Due to resource constraints, no library is able to digitize everything. Please propose a scheme to determine the digitization priorities based on past retrieval patterns specific to your library’s user community. Or describe the inadequacy and deficiency found in common practice.
yiwenw’s “User Community” post helped me recall some of the issues discussed in my recent collection management course related to preservation. There are numerous rationales for libraries and specifically digital libraries to prioritize certain materials for preservation. Is it a rare, one of a kind item that is unavailable elsewhere? Is its condition deteriorating and therefore in immediate need of digitizing to insure some form of it will always remain available? And perhaps does the library have anything to gain by promoting and marketing these items as a resource that only they can offer?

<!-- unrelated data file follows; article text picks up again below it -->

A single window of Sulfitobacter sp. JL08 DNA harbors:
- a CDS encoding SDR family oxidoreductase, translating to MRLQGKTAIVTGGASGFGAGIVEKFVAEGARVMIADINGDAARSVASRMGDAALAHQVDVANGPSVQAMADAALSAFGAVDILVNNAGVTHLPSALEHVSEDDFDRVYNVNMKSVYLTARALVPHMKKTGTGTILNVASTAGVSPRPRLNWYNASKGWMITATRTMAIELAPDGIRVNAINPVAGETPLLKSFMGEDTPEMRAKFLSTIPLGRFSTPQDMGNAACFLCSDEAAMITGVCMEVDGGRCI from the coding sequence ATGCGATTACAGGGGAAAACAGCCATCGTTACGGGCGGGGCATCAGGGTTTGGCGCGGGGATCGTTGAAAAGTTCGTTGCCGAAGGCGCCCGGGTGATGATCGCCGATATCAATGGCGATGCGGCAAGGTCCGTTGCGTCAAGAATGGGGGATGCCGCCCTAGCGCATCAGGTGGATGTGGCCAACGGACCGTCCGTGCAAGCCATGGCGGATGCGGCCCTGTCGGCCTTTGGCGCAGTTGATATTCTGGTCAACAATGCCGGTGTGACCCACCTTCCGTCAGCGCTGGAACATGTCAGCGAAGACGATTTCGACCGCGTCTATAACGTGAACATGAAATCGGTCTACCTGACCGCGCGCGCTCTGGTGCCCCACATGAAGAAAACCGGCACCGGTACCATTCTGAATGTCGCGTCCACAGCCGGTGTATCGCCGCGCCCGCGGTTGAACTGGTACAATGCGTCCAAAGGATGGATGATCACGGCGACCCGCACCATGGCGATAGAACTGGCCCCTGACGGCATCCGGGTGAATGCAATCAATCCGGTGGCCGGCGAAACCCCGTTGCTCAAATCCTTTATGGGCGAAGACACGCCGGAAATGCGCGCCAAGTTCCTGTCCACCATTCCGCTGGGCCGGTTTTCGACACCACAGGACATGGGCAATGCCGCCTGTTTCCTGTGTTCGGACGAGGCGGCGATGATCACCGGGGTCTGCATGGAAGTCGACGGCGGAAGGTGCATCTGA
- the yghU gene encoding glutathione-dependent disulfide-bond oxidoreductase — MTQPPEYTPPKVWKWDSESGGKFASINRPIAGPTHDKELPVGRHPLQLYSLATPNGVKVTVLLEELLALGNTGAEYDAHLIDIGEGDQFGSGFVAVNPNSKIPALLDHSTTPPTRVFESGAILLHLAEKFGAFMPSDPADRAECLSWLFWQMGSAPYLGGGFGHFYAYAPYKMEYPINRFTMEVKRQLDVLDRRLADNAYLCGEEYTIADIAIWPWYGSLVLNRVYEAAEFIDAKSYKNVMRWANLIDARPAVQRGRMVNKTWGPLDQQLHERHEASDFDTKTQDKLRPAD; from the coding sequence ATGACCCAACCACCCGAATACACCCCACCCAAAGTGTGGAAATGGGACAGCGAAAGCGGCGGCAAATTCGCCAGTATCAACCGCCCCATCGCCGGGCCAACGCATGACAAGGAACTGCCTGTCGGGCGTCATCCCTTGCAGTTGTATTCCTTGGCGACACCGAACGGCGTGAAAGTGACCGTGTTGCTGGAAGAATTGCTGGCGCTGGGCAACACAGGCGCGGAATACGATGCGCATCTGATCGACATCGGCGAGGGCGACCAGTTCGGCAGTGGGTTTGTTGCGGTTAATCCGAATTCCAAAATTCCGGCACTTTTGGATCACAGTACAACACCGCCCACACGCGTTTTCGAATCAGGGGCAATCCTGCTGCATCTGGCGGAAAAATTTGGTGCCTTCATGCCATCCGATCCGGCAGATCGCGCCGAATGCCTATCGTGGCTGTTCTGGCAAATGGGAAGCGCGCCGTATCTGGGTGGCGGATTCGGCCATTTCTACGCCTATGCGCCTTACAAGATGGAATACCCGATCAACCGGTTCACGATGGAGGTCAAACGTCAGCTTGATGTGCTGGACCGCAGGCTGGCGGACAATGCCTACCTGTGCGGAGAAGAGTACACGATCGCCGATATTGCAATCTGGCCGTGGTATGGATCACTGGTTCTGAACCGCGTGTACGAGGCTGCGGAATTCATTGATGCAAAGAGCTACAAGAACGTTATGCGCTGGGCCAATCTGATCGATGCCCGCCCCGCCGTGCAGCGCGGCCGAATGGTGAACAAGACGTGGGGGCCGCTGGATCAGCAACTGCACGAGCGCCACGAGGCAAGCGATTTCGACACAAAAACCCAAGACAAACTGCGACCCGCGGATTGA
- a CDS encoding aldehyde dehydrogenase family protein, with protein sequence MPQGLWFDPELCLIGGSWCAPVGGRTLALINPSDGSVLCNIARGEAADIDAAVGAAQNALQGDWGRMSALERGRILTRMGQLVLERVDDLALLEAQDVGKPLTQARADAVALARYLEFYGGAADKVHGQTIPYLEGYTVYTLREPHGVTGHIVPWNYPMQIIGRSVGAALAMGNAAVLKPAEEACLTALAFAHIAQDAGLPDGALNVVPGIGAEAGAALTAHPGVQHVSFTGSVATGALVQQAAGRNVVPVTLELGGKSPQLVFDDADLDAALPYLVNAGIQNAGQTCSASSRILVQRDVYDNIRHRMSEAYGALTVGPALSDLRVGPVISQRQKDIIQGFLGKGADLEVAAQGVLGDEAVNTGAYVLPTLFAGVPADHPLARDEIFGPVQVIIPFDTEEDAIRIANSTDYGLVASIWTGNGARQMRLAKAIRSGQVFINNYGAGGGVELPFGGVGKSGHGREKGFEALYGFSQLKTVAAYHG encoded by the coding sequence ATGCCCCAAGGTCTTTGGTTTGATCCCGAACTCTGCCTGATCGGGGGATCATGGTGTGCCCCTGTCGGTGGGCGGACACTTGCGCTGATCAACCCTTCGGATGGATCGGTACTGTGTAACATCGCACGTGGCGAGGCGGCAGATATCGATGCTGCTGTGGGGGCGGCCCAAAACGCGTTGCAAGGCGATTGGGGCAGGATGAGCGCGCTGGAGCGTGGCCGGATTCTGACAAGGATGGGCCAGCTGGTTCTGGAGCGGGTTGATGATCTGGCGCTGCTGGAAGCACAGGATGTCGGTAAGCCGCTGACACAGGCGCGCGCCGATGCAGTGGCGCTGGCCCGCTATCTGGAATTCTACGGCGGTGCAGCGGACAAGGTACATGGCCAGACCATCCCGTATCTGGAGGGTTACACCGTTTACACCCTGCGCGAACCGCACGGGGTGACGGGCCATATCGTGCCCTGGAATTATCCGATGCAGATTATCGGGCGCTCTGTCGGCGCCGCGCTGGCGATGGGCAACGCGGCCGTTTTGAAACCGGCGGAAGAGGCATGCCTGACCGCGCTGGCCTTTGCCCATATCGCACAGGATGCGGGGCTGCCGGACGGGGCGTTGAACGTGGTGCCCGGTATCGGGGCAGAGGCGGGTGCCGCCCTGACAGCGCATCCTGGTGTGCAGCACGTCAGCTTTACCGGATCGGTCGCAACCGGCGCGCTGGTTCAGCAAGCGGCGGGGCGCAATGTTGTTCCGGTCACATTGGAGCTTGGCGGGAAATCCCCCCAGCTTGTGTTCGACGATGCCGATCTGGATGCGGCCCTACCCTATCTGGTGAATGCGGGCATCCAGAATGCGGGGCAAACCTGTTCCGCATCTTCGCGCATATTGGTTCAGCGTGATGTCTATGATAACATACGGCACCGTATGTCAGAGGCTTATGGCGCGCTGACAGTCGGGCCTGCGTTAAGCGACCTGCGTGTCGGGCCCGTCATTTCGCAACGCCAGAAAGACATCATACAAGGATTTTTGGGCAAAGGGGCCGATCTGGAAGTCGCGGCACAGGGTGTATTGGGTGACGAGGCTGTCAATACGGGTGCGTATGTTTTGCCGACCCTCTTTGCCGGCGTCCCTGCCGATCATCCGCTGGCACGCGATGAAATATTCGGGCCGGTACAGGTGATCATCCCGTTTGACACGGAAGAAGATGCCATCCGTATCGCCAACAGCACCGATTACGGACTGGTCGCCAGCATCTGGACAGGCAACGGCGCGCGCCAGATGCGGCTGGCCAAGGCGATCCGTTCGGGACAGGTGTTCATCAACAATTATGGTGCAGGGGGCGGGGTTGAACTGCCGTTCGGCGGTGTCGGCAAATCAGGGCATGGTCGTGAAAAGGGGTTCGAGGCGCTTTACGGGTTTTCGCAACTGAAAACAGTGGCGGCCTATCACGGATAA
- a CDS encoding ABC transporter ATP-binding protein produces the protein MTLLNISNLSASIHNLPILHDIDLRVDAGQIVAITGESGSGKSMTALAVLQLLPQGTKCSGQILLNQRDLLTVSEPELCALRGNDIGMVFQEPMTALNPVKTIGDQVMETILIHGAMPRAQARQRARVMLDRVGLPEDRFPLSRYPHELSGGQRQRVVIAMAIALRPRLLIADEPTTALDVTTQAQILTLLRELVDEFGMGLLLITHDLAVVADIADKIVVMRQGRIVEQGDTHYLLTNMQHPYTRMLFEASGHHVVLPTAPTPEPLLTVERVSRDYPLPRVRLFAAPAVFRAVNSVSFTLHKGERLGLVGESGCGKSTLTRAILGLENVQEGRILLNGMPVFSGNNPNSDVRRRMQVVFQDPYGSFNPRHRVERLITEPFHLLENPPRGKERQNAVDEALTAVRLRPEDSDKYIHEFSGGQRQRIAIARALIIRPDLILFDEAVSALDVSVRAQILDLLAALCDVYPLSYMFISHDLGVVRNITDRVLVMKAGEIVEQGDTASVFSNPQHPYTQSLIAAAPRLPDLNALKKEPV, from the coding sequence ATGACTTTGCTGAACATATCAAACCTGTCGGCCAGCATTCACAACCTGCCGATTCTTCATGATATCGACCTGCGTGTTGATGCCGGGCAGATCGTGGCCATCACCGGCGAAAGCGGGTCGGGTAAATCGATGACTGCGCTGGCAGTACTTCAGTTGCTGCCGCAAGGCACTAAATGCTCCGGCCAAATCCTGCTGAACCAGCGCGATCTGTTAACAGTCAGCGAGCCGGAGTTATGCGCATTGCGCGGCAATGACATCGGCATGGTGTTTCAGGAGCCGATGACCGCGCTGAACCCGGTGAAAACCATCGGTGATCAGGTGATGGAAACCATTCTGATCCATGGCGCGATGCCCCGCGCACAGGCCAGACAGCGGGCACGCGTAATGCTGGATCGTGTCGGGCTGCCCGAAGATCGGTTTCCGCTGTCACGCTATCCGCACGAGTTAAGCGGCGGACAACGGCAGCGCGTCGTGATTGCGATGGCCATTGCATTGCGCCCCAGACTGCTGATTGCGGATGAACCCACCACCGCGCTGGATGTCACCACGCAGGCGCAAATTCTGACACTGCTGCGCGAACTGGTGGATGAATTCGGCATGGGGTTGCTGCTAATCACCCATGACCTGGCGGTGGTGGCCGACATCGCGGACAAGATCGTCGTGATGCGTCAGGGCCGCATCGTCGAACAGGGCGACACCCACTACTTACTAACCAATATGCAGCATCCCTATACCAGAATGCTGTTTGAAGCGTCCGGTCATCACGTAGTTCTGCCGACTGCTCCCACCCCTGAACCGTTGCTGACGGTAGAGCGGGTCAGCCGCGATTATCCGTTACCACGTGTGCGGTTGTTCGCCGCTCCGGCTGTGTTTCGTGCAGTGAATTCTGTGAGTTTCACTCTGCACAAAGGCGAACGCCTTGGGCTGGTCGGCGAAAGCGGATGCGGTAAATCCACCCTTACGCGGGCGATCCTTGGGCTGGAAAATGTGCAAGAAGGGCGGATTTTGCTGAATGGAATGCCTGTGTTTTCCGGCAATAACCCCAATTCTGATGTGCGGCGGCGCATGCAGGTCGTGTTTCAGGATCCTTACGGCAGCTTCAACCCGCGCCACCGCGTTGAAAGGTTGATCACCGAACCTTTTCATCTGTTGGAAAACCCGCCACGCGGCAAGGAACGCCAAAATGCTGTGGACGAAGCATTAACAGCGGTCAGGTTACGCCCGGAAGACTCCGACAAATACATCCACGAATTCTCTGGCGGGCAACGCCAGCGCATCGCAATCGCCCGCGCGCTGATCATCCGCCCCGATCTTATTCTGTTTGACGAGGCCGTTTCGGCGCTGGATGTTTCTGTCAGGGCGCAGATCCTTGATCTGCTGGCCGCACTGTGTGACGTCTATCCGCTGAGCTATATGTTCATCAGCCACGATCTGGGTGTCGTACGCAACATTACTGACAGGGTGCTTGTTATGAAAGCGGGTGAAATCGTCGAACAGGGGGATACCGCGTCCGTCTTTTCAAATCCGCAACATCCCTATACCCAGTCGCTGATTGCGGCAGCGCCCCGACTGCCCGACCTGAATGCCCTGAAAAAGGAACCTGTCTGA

I’m hesitant to leave these decisions solely based on data derived from past retrieval patterns though. I think their are some deficiencies in this practice, the foremost being the public can not be counted on to make the best decisions regarding prioritizing what a digital library should make available. They might make their decisions without a far-sighted, preservationist agenda in mind or perhaps they will not have any insight into what’s unique about a libraries available materials and make poor decisions as to what should be digitized first. I’ve heard about the glacial rate, limited funds, and bureaucracy surrounding these processes. Perhaps limiting the user’s input to a degree is something worth consideration? Shouldn’t we grant ourselves a professional practitioners who will devote years and months to these decisions a necessary authority to make appropriate decisions regarding priorities? It’s not necessarily a diss to the “user community” but rather a confidence in our insights and investment.